G Growing human population pressures in Central and South America have led to persistent destruction of forests. During the 1990s, about 1.1 million acres of Central American forest were felled yearly. Alejandro Estrada, an ecologist at Estacion de Biologia Los Tuxtlas in Veracruz, Mexico, has been exploring how monkeys survive in a landscape increasingly shaped by humans. He and his colleagues recently studied the ecology of a group of mantled howler monkeys that thrive in a habitat completely altered by humans: a cacao plantation in Tabasco, Mexico. Like many varieties of coffee, cacao plants need shade to grow, so 40 years ago the landowners planted fig, monkey pod and other tall trees to form a protective canopy over their crop. The howlers moved in about 25 years ago after nearby forests were cut. This strange habitat, a hodgepodge of cultivated native and exotic plants, seems to support about as many monkeys as would a same-sized patch of wild forest. The howlers eat the leaves and fruit of the shade trees, leaving the valuable cacao pods alone, so the farmers tolerate them.

H Estrada believes the monkeys bring underappreciated benefits to such farms, dispersing the seeds of fig and other shade trees and fertilizing the soil with feces. He points out that howler monkeys live in shade coffee and cacao plantations in Nicaragua and Costa Rica as well as in Mexico. Spider monkeys also forage in such plantations, though they need nearby areas of forest to survive in the long term. He hopes that farmers will begin to see the advantages of associating with wild monkeys, which includes potential ecotourism projects. ‘Conservation is usually viewed as a conflict between agricultural practices and the need to preserve nature,’ Estrada says. ‘We’re moving away from that vision and beginning to consider ways in which agricultural activities may become a tool for the conservation of primates in human-modified landscapes.’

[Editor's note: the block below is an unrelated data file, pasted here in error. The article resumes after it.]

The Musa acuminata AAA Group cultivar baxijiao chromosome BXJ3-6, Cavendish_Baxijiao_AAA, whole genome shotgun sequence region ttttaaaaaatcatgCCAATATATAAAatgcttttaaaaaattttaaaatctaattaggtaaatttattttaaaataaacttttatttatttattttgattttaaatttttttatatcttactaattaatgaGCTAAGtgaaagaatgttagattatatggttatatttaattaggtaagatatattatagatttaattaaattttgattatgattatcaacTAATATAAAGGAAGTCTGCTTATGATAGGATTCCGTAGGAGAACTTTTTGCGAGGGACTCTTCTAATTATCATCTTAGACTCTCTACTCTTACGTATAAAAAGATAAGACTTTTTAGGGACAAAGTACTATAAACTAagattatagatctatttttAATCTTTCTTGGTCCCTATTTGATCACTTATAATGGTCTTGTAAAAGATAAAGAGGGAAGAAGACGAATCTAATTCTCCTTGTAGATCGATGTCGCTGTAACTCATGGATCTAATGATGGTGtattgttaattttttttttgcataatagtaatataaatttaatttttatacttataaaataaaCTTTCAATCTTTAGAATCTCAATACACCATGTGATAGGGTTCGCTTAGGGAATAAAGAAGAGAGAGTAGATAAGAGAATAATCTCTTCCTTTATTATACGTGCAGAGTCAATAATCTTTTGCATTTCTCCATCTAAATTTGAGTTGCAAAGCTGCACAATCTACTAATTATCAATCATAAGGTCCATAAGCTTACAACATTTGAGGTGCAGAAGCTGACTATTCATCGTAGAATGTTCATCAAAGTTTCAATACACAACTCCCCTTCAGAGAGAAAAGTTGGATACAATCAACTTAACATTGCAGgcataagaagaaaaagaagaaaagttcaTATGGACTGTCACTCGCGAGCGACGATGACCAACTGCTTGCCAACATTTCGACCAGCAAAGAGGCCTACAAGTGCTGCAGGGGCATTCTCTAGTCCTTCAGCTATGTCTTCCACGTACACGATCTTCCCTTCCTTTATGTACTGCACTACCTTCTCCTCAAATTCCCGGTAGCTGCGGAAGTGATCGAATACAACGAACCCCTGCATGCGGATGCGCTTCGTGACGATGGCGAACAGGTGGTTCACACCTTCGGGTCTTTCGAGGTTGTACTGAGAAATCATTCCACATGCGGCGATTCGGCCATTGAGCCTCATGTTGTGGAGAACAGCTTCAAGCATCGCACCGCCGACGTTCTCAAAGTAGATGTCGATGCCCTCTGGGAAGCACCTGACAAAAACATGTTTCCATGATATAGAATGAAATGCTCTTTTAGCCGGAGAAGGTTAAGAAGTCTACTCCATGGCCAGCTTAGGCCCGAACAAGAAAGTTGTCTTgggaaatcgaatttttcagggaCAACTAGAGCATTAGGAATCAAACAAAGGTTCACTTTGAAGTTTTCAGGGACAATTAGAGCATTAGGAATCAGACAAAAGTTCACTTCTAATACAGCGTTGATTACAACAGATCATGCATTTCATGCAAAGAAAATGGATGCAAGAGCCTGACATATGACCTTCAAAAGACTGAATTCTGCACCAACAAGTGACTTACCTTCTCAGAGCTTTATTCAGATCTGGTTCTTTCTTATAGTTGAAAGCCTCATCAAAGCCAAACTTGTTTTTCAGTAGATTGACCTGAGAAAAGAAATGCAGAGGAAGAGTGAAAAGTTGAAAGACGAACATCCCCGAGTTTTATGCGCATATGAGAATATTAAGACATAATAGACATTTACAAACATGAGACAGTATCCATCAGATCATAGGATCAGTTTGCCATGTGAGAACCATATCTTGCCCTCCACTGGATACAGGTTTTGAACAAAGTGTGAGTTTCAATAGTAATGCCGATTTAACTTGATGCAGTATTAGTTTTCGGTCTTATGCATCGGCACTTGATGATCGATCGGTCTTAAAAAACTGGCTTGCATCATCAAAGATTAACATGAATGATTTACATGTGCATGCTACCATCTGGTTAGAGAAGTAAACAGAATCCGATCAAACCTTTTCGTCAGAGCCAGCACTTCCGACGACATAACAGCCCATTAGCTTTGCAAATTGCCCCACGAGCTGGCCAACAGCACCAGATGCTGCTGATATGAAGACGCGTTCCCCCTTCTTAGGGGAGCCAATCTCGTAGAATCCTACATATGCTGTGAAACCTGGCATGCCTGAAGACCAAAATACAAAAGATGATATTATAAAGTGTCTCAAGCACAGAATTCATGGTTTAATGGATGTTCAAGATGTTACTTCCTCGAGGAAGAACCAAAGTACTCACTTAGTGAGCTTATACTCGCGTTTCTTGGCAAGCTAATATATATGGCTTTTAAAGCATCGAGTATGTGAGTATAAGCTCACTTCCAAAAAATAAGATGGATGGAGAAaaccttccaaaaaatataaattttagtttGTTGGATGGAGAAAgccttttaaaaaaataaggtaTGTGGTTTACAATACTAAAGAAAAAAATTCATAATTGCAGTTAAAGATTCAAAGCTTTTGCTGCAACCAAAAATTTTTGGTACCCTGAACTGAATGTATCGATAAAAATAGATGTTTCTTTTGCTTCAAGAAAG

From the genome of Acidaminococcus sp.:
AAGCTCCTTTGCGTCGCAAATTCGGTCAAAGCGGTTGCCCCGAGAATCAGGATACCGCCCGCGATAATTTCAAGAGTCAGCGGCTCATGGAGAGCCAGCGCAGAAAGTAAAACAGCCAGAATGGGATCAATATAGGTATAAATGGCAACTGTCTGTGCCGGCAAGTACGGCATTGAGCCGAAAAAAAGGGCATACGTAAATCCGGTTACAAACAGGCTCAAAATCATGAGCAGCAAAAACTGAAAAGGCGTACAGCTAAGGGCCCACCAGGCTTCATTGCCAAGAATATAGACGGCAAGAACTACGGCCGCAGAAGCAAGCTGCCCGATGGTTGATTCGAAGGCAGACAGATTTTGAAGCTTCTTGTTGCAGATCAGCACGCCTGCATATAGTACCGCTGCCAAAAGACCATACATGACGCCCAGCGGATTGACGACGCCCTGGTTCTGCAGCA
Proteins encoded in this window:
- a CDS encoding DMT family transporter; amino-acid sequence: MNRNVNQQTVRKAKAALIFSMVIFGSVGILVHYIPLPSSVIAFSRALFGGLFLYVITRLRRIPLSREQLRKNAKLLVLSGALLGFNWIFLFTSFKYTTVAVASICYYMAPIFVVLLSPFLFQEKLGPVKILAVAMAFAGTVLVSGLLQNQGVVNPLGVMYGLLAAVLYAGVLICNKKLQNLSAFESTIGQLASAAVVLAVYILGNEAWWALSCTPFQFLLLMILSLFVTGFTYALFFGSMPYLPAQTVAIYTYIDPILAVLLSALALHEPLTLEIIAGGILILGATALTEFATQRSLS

Read the task and choose the right option

Questions 20-22

Look at the following places and the list of descriptions below.

Match each description with the correct place, A-E.

Write the correct letter, A-E, in boxes 20-22.


List of places

A Hacienda La Pacifica

B Santa Rosa National Park

C a cacao plantation in Tabasco, Mexico

D Estacion de Biologia Los Tuxtlas in Veracruz, Mexico

E Amazon Basin

Exam tips

Sentence completion

1. Underline the key ideas in each question and scan the passage for the right place.

2. Read that section of the passage carefully and choose your answer.

pic2_IELTS|Upper-Int|Revision 5

Read the task in the green box and complete the questions

Questions 23-27

Complete the sentences below.

Choose no more than two words from the passage for each answer.

Write your answers in boxes 23-27.


Monkeys and Forests

As an east wind blasts through a gap in the Cordillera de Tilaran, a rugged mountain range that splits northern Costa Rica in half, a female mantled howler monkey moves through the swaying trees of the forest canopy.